Exclusive The changes to give patients more choice through the opening up of GP practice boundaries has been delayed until January next year, NHS England has told Pulse, after GPC warned that it should not go ahead for its proposed October launch.
The policy, which was part of the 2014/15 contract, will begin on 5 January 2015, after GPC told practices not to sign up until more details about the scheme.
NHS England has also told Pulse that practices who take on patients from out of area will be paid the same amount as for other patients, despite not having to provide home visits.
Local practices will be paid per home visit for patients who are registered at a practice outside of their area and need urgent in-hours care, NHS England confirmed.
Pulse exclusively revealed that the GPC had asked for a delay because several crucial details, including how much GPs would be paid for taking on out-of-area patients and what would happen about home visits for patients who are registered in a practice outside their area, had not yet been clarified.
In response, NHS England has told Pulse that it will be delaying the scheme until 5 January next year.
A spokesperson for NHS England, said: ‘This has been an ambitious piece of work designed to increase the flexibility that patients have in choosing their GP. With such a change, we have to be completely assured that robust arrangements are in place across the country should patients who register with a GP outside their area need urgent in-hours primary medical care at or near home.
‘This has been a big undertaking and we have taken the decision that more time is needed to ensure these arrangements are fully bedded-in – a decision that has been taken in the best interests of GP practices and patients.’
GPC deputy chair Dr Richard Vautrey told Pulse: ‘It’s good that we’ve been listened to and that our concerns have been acknowledged. It’s important that we ensure that patient safety is paramount. No patient should register under these new arrangements until local services are in place to be able to respond to their needs if they’re ill at home and can’t travel to their new practice.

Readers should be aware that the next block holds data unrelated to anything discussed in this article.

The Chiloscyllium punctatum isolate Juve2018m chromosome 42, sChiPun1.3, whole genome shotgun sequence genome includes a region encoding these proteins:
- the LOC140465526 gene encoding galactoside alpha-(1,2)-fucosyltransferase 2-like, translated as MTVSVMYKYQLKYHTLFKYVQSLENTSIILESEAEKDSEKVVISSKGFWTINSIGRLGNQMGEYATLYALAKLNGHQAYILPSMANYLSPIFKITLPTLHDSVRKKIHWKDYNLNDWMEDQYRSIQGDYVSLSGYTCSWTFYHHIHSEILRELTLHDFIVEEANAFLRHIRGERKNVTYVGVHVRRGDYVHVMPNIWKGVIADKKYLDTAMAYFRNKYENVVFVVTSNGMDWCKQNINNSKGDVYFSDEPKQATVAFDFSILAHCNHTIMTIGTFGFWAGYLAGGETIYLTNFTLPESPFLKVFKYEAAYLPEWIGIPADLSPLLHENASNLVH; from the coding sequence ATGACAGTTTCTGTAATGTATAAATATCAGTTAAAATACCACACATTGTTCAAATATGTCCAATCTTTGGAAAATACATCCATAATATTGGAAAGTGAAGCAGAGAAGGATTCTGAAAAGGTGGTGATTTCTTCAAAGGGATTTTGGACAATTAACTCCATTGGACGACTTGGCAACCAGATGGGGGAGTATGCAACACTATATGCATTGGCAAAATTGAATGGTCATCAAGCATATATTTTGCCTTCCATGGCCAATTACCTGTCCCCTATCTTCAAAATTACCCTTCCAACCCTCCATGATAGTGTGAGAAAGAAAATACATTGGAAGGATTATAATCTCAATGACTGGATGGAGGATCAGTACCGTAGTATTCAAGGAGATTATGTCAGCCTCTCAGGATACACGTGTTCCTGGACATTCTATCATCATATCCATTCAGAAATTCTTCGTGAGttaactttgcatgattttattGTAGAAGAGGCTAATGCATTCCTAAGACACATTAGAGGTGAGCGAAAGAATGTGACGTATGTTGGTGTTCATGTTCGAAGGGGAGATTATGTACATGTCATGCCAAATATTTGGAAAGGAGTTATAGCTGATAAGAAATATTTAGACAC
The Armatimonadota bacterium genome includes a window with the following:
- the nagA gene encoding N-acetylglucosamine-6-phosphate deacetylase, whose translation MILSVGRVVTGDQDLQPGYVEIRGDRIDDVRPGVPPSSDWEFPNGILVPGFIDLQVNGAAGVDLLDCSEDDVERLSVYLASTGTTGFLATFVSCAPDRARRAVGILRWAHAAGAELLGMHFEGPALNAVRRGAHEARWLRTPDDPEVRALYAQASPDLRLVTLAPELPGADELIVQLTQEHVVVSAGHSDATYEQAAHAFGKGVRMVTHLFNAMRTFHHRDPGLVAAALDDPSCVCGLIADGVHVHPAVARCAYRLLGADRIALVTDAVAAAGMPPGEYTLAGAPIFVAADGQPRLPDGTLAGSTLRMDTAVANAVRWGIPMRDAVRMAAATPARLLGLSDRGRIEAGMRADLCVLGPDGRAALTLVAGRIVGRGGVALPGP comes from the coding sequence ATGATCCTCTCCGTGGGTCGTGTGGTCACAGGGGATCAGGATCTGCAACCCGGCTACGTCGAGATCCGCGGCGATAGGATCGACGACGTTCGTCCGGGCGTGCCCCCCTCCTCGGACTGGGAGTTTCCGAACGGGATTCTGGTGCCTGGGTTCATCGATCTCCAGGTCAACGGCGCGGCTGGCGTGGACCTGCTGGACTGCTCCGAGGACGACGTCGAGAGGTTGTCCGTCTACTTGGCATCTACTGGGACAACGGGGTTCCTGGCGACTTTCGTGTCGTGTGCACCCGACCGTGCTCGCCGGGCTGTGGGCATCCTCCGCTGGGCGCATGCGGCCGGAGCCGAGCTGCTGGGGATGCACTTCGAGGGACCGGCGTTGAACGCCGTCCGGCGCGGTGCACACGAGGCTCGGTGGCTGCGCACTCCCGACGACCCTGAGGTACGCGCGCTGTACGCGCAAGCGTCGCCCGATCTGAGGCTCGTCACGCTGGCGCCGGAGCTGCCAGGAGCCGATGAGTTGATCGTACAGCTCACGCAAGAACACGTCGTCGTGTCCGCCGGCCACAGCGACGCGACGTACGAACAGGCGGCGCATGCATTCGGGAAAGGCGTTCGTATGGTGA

‘We need to ensure that the NHS England guidance relating to the arrangements is published as soon as possible, so that local practices and area teams are aware of what their responsibilities are. Every local area needs to commission a service that can care for patients should they be ill and unable to travel. That needs to be fully in place before any patient registered anywhere uses this new scheme. There’s still quite a fine timeline if they’re going to be able to begin in January.’
On the issue of payment for taking on patients from outside the area, Dr Vautrey said that even while practices will be paid the full amount, they will see their workload increase more than taking on standard patients.
He said: ‘We didn’t believe there should be any reduction in the payment that practices receive. In many ways, out-of-area patients may actually be more time-consuming and it’s quite likely that some practices will find their workload increase, with patients who need to see a GP more often. Ultimately there’s going to be an additional cost for NHS England in setting this service up.’
He added that there were still ‘unanswered questions’. He said: ‘[This] is why the guidance is so important and why that has be released as soon as possible, so that everyone can consider the consequences before entering into the scheme as proposed.’
The scheme has previously been criticised for being rolled out despite being insufficiently piloted, as the official pilot was dogged with delays and the final evaluation revealing that a third of surgeries failed to register a single out-of-area patient.
Pulse revealed last year that the pilot was struggling to get off the ground, with practices at two of the selected PCTs boycotting the project altogether and only 12 patients registering out of their area by June 2012, a number that was still only at 514 by the following January.